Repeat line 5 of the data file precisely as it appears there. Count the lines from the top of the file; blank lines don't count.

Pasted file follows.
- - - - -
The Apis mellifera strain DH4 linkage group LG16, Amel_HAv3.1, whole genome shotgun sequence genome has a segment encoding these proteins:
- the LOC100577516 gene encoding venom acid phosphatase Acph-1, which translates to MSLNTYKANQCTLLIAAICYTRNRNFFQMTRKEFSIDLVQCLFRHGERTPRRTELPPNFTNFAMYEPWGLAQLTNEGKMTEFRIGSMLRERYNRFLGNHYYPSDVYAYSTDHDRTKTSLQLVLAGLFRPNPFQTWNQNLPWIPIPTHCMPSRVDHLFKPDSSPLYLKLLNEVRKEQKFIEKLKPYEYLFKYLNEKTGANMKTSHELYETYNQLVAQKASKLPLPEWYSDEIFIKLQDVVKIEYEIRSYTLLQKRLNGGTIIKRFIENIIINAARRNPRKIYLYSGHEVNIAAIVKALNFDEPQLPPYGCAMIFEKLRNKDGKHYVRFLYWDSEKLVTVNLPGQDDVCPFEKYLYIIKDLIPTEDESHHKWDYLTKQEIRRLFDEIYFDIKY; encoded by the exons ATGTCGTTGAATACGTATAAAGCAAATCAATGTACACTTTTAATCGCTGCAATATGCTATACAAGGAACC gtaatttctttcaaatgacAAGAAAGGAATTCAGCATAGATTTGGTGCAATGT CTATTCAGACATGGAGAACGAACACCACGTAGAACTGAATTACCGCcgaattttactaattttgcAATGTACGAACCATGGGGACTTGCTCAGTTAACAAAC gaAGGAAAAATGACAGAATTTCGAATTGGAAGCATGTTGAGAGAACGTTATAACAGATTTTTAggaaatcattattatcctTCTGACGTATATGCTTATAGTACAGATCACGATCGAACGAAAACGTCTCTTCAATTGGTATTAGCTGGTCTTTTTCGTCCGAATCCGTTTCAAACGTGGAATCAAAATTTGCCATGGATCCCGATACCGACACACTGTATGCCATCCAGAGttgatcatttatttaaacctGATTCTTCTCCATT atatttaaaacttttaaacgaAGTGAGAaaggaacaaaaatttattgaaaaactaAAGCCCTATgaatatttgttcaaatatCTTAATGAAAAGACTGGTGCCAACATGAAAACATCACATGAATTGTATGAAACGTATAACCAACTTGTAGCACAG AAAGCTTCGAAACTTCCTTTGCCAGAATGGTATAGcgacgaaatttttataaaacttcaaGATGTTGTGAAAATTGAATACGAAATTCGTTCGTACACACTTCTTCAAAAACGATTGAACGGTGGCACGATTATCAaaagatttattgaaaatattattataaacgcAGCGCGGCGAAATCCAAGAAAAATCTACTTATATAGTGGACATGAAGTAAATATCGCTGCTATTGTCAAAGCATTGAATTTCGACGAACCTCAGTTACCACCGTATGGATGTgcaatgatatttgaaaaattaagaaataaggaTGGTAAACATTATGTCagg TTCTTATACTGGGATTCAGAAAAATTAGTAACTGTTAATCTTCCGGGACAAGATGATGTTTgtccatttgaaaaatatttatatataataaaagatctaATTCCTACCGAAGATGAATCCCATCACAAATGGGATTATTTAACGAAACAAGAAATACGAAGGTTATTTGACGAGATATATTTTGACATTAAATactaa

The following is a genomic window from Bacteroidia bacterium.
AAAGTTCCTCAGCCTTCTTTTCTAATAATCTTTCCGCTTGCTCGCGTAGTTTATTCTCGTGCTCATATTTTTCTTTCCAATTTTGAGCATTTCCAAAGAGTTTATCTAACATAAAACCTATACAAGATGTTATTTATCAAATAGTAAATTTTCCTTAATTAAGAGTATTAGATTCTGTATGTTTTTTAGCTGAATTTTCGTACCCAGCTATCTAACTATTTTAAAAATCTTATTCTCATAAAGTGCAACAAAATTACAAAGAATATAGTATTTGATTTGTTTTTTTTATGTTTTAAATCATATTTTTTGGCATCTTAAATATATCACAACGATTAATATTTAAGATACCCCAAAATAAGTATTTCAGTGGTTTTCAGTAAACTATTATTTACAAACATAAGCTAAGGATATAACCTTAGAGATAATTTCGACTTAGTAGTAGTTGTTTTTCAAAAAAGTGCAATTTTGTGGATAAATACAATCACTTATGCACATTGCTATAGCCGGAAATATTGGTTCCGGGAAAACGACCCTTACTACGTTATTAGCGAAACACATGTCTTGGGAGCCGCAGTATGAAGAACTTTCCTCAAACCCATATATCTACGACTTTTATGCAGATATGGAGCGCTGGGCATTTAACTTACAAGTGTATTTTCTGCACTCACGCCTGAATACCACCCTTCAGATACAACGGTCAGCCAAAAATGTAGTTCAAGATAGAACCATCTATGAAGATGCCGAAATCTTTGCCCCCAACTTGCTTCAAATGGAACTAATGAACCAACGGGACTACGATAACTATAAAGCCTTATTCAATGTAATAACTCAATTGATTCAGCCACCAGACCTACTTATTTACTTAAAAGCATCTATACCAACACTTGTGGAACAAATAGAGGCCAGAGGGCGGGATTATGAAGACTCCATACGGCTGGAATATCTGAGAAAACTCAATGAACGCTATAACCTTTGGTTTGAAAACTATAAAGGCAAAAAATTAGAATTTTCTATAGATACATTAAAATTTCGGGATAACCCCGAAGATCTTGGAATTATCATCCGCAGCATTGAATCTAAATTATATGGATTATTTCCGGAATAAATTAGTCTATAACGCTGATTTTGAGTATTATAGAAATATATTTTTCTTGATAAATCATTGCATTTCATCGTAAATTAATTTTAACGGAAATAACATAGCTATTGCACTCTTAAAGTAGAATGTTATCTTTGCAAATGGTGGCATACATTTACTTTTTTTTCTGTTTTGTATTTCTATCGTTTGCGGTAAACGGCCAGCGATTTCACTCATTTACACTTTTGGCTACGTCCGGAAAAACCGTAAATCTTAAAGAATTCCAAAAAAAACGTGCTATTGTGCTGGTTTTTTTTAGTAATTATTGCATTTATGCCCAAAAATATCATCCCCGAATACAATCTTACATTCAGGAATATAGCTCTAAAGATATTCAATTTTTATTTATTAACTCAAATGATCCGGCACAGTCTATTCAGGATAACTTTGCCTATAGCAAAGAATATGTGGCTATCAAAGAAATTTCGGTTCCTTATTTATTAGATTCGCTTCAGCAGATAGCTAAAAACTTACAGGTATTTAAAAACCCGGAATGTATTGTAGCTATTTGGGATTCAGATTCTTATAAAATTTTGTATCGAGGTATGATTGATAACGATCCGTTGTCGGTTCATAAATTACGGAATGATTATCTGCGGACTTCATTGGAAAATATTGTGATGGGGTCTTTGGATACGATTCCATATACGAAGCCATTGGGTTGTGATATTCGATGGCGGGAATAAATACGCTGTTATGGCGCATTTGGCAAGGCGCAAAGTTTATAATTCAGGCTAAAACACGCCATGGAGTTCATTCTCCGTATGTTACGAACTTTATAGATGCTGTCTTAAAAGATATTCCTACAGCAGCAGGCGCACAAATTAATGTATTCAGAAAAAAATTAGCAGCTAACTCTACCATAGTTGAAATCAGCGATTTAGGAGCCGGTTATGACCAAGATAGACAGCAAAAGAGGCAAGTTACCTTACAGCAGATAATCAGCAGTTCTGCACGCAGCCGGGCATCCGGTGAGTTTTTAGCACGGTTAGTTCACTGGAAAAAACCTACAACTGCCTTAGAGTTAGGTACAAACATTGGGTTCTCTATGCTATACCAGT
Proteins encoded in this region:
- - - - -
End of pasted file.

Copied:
Proteins encoded in this region: